(v.12) “…set me up as His target.”
(v.13) “His arrows surround me…”
(v.13) “…splits my kidneys open…”
(v.13) “He pours out my gall on the ground.”
(v.14) “He breaks through me…”
(v.14) “He runs at me like a warrior.”
Point: Like his friends, Job sees the obvious evidence that he is experiencing irrefutable evidence of something deeper taking place in his life by the obvious physical signs, but whereas his friends attribute it to Job’s sin, Job assigns it to the sovereignty of God. But neither see the truth yet that what is at work is a test.
Q: What is “He pours out my gall” describing?
A: “Gall” is his bitterness. It is describing how even Job’s personal reactions are being rejected by God, a way of saying how complete in body, soul and even emotion are his trials and sufferings.
Q: What is the additional casualty of Job’s sufferings according to v.9-11?
A: In addition to being the object of God’s attention, Job is also the focus of “my adversary” (v.9), “ruffians” (v.11), and “the wicked”. (v.11)
Q: What seems to be particularly disturbing to Job about all these things from both God and man which have come against him?
A: “And my prayer is pure.” (v.17) Job simply does not understand why God is doing this and does not know what he is supposed to correct. This is also another way of stating that where sin is concerned, he still maintains his innocence. (See also 6:29; 10:7, 15; 11:4; 27:5–6; 31:6; 32:1)
Application: An old saying states that God answers every prayer with “yes”, “no”, or “wait”. Job’s experience is an exercise in enduring the response to “wait”.
Observation: The stages we assign to the “grief reaction” are denial, depression, anger, bargaining, and finally acceptance. We may be tempted to assign to Job an inconsistency if not apparent hypocrisy when he seems to waver from one extreme to another, but these periodic episodes of hope and faith are in line with someone who has undergone such traumatic loss and suffering. At times it is inspiring to see in the midst of such physical and spiritual turmoil even the temporary achievement of acceptance in Job’s concluding remarks to chapter 16.
Q: What is the meaning of “cover my blood” in v.18?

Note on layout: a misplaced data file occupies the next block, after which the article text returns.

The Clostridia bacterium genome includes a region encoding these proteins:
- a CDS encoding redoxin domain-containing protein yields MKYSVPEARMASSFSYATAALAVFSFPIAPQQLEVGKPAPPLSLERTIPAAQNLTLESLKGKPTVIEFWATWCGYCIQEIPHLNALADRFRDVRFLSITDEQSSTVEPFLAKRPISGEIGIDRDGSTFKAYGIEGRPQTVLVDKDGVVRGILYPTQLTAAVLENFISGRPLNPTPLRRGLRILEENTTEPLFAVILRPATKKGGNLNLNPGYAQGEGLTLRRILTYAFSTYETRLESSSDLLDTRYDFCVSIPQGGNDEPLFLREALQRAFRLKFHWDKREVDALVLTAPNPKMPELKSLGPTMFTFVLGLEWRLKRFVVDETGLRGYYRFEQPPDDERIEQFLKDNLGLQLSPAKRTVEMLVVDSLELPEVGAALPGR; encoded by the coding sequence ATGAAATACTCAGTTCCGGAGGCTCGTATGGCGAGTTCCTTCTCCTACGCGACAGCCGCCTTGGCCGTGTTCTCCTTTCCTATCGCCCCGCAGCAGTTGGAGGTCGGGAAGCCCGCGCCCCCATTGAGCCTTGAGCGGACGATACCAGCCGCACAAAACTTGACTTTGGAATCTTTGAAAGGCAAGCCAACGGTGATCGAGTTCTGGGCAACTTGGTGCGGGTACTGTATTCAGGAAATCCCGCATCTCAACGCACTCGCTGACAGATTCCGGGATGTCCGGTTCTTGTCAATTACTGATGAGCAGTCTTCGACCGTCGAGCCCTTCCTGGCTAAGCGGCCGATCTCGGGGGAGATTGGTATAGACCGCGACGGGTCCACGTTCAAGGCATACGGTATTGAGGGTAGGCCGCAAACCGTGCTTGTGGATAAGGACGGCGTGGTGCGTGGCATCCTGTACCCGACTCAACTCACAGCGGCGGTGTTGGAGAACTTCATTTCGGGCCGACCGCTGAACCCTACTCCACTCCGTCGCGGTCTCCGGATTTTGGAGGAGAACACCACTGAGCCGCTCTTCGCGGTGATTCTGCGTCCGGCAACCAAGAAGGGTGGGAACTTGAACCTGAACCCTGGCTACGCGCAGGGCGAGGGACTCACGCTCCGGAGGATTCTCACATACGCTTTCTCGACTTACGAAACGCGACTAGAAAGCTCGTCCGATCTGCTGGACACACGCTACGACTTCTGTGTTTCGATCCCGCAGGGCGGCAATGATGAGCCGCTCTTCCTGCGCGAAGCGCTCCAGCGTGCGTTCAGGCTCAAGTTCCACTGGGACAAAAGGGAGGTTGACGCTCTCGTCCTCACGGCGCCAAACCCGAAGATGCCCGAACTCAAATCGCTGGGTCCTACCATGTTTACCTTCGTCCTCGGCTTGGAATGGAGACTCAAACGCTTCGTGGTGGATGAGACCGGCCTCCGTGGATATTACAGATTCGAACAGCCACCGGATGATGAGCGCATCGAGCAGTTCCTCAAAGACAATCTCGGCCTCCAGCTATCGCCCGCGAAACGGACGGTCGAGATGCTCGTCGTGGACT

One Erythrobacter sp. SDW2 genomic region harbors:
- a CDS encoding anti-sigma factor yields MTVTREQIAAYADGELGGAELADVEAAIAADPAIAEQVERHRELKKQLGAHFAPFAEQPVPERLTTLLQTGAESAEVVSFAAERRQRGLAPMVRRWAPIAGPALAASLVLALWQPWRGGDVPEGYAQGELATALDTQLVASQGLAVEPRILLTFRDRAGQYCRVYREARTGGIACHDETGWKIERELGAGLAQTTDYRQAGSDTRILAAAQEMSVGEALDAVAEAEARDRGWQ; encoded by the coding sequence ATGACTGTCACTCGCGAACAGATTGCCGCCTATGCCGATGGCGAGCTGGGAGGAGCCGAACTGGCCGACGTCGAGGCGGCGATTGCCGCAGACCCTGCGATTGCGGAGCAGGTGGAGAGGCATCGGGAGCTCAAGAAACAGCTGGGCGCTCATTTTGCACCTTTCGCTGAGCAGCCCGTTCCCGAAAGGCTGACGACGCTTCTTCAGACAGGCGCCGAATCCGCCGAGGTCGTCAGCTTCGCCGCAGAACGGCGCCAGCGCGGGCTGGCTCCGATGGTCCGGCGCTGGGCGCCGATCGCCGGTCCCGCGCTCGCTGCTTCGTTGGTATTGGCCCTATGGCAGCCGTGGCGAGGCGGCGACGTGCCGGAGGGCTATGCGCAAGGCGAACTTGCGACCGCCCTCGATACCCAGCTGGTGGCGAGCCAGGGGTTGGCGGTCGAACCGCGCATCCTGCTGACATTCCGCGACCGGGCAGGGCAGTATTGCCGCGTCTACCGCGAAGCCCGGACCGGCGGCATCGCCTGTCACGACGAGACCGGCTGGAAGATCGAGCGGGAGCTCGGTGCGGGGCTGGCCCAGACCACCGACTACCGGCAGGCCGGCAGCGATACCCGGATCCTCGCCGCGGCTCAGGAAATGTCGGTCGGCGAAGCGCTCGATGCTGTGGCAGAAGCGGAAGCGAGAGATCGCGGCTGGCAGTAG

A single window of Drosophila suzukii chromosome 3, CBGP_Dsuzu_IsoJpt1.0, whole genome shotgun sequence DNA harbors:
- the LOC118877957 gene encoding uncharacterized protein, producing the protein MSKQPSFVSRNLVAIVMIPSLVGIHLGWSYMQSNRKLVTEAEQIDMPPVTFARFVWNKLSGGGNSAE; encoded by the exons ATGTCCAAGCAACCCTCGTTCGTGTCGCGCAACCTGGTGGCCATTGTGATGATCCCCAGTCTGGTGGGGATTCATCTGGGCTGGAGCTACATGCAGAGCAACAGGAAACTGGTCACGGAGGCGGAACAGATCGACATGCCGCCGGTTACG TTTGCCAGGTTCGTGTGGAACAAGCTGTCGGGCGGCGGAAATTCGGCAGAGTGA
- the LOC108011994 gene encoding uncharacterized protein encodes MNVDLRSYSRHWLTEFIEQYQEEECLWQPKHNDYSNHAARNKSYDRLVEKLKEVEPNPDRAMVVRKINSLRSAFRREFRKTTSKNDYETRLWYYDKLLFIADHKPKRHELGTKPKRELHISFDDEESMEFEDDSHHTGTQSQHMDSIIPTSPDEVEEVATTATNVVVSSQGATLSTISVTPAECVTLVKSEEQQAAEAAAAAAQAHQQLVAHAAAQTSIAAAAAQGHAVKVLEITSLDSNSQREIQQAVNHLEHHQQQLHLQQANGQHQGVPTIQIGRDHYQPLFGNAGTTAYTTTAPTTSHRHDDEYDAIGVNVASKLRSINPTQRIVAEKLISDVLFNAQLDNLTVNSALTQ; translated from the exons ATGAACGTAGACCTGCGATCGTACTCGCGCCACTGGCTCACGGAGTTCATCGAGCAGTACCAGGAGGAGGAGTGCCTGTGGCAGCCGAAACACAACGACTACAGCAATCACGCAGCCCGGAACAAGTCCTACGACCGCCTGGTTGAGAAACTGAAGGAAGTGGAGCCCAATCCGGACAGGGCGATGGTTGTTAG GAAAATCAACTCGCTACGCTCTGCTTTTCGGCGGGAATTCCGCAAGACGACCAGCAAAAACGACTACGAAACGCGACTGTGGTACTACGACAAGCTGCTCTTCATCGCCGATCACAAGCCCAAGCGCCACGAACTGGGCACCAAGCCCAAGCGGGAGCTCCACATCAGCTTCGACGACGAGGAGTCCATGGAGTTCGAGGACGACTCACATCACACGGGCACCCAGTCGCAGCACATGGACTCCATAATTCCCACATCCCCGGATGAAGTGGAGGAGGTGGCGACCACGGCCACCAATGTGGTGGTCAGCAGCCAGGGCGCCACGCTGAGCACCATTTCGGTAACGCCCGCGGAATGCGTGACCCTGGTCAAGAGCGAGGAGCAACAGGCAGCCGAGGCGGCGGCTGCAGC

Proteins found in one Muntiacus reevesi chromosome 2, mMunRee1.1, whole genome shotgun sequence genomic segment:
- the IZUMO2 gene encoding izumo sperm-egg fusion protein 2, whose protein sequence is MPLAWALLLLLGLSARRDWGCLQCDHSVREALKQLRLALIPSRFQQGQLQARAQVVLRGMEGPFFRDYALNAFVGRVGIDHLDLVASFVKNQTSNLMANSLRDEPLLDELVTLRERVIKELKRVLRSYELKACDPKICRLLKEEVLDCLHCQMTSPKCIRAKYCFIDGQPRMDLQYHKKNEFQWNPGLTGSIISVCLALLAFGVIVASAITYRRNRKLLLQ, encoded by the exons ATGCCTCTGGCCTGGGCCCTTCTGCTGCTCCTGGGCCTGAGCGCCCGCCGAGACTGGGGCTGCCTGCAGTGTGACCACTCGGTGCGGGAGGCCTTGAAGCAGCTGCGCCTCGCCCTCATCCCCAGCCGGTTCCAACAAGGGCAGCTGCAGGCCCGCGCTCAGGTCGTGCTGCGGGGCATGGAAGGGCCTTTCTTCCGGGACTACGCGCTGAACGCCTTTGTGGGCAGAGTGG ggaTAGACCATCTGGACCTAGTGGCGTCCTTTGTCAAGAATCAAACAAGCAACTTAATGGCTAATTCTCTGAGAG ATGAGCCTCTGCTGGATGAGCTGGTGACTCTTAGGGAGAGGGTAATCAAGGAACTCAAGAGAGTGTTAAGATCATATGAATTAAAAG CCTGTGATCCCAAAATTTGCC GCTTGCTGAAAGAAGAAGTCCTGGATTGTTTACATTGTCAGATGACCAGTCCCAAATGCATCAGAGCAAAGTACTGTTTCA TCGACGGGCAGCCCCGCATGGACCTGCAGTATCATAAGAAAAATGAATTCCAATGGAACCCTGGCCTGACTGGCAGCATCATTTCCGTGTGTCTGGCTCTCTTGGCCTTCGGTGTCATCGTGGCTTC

A: It is a Hebrew idiom meaning to cover up a crime.
Q: How is this reinforced in v.19?
A: By the reference to “my witness is in heaven”, “my advocate is on high”, and in v.21 in his wish, “O that a man might plead with God”.
Point: Job knows that everything he is experiencing is not in line with God’s Word and ways but needs the higher authority of God to reveal what has taken place in this “crime”, as he understands it.
Application: The disposition of all things rests with God, even if it does not take until this life has passed into eternity.
Q: Although Job once again expresses despair, what does he omit as to what is causing it?
A: While he mentions his suffering’s preparation for death and the activities of his antagonists, Job omits any direct reference to God.
Application: Looking forward to the next life may not be solely grounded in hope for something better in eternity, but to leave behind all the ill effects of this temporal life.
Q: How does this section differ from the previous?
A: Now Job addresses God with a mixture of supplication and complaint.
Q: What, exactly, was the purpose of a “pledge” in Old Testament times?
A: It was something deemed necessary to back up words, especially as given in a contract, and not just limited to a financial transaction. Today we call this “collateral”.
Q: What is the purpose of Job’s rhetorical statements?
A: That no one could be the guarantor of such a pledge in his case save for God alone.
Point: This is an interesting Old Testament parallel to the New Testament revelation of salvation alone through Christ, sealed with the deposit of the Holy Spirit in each believer.